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Incredibles 2 (2018); And Why I Walked Out

July 2, 2018

I had about half an hour of Incredibles 2 left before the credits were set to roll. That remaining half hour was sure to tie up any loose threads that had been fraying from the opening sequence. How would Elastigirl react to Jack-Jack’s new powers… which I thought were revealed at the end of the first? Would she reveal any insight into the secrets she’s kept from her husband? Would Mr. Incredible work through his frustration of being a house-husband while his wife gains notoriety in the public eye? Who’s really behind the mask of that notorious, villainous hacker? Will Tony and Violet work out? All of these answers and more were mere moments from my grasp of knowledge. But instead of sitting through it, I left.

That’s right, I walked out of Incredibles 2. Not because I was angry, or frustrated, or thrown off by the unnecessary cursing used throughout— but because I was bored and would have much rather been taking a nap (plus MoviePass takes the pressure off feeling obligated to sit through a bland movie). I would argue that Incredibles 2 is one of the weakest Pixar films to date, and I found its noticeably cumbersome tone to be very problematic, even worrisome of what may come with future Pixar projects. Incredibles 2 is dark, tonally and physically. It feels as though it takes place in Gotham City, as Elastigirl leaves the suburbs in order to fight crime with the hopes of making “supers” legal again. Upon her arrival, smog-laced, dingy nights follow. It’s a stark contrast against the family’s temporary home complete with brightly colored interior design and sunlight that beams through the open, curtain-less windows. But those candy-colored scenes are simultaneously filled with teenage angst, frustration and stress experienced by the family adjusting to life without their matriarch. And throughout, people get shot, hurt, and killed. During a fight scene, Elastigirl even gets her ass kicked. It’s really dark.

And this time around, the film’s villain is a hacker who is using subliminal messages to brainwash the people. Incredibles 2 rings true to real threats happening in our society today. During once scene when the villain hijacks a television station, he berates the viewers by listing all the ways in which we exist as somnambulant zombies craving interaction online but not personal intimacy; we lack the desire to play games so we instead watch game shows. It’s a legit critique on American society in the age of technology, and all the while the inner world of this film is struggling with the fight of whether superheroes should stay illegal or not. Have I emphasized the fact that is a kid’s movie yet?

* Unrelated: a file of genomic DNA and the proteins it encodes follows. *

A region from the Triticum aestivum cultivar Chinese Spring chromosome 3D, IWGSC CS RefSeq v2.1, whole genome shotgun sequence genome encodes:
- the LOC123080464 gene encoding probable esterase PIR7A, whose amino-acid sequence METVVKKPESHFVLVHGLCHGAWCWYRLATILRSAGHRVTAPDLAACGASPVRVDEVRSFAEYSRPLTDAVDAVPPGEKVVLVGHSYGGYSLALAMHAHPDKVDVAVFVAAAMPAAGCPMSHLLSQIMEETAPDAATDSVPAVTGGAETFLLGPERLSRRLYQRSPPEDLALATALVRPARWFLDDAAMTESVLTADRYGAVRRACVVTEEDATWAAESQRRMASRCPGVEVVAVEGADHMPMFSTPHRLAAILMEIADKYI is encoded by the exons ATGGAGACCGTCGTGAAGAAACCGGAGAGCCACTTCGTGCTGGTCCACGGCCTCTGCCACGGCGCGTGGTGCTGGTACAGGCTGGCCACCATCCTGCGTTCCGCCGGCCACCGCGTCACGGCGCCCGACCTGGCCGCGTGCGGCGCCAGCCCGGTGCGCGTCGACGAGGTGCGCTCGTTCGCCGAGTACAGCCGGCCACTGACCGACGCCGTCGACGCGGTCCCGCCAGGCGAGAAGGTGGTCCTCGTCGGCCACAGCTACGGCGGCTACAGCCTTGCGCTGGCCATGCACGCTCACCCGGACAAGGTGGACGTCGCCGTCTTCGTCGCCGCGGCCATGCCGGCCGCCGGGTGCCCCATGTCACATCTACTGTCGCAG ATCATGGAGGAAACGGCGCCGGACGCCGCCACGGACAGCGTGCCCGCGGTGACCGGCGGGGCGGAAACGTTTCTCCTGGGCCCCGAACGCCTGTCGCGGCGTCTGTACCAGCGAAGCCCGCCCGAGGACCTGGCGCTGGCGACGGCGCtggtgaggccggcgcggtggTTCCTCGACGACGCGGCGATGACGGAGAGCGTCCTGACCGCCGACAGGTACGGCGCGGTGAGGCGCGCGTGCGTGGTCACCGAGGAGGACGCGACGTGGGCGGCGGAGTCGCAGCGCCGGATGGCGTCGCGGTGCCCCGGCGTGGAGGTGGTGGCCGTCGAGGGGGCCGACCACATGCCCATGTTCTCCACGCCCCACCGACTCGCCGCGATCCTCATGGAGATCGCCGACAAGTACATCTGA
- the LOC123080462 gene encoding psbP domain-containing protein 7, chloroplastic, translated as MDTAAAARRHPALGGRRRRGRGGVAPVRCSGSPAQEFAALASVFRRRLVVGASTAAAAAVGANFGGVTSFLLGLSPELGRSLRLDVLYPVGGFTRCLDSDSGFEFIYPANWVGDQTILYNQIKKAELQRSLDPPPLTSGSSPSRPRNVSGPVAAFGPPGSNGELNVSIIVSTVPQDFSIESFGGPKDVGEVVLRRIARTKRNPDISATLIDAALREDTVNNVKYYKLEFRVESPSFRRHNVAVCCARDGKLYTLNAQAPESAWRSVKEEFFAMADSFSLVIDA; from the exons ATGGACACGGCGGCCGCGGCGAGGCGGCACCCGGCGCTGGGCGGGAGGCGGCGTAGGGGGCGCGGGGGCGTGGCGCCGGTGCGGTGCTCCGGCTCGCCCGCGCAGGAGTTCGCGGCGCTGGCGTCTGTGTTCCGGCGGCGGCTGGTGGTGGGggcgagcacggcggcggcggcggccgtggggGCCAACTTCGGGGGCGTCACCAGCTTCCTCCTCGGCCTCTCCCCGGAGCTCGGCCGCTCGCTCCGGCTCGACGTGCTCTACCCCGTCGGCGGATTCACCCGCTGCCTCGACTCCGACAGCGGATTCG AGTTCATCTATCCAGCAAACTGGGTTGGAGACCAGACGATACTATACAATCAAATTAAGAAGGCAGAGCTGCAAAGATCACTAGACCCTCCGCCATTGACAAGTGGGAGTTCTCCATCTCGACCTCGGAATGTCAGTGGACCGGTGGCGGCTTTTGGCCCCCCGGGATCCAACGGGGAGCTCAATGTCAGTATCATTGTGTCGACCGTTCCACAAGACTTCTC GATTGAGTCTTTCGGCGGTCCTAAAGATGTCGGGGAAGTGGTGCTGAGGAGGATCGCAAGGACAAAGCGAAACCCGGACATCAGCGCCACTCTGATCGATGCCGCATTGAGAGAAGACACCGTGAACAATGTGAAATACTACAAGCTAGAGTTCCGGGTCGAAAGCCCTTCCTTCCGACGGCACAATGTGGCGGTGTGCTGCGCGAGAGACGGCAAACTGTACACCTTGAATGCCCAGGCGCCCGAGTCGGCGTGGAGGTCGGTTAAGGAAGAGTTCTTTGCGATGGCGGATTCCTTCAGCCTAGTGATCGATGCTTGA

I came to Incredibles 2 after spending hours in the hot sun holding a sign above my head with 10,000 people in front the Atlanta Detention Center, as we protested the arrest and detainment of immigrant families who are being separated from their children. The building itself is gigantic and daunting to look at, even more so when we could see the faintest movement of bodies from the tiny slits that served as windows within those enclosed bricks separating the inside of the building from the outside world. The immigrants within those walls frantically waved their hands our way in what I can only imagine was support. The windows were so tiny, we couldn’t see faces just the movement of hands. I marched with people of all races, identities, and ages while being continuously reminded of the injustices that continue to happen under this current administration.

I left the rally wanting to let off steam. I wanted to sit back and laugh at goofy kid humor. I wanted to hear children laugh, to be reminded of a lighter, happier side of existence. Instead I got a movie riddled in adult humor and seemingly set within the confines of real life dangers. Jack-Jack serves as the film’s primary comic relief and while seeing a cute baby do silly things made me giggle, it felt like sitting in the writer’s room hearing them throw out options they thought would be funny. “Oh, what if he could turn invisible? Or what if he sneezed and had laser rocket powers? Ooo oooh, what about if he split into multiples!? Then we could sell a series of collectible Jack-Jack dolls!”

Look, I’m all for adult themes in kid’s movies, someone’s gotta teach them reality. But there are ways of doing it, ways that Pixar usually excels in. Incredibles 2 isn’t among those ways. It’s dry, flat, and poorly written. Plus, the diversity within this film is arguably worse than before, considering minorities are demoted to being background characters that only show up to help the Incredibles receive the glory. I’m sure in the end, it’s the friends and side characters that are responsible for saving the day, but the journey they take in getting to know any of those characters is nonexistent. As a whole, Incredibles 2 didn’t move the needle with the kids in my audience either, as I can count one hand the number of times I heard collective laughter. It’s an adult film masked as a kid’s movie through animation and brand name. Its brand will no doubt continue to make money, especially as Disney continues to gobble up every company it can. I just hope in the inevitable take over, audiences demand better quality over mediocre quantity and nostalgia.

AVOID IT. Wait until a DVD or streaming release for this one. 

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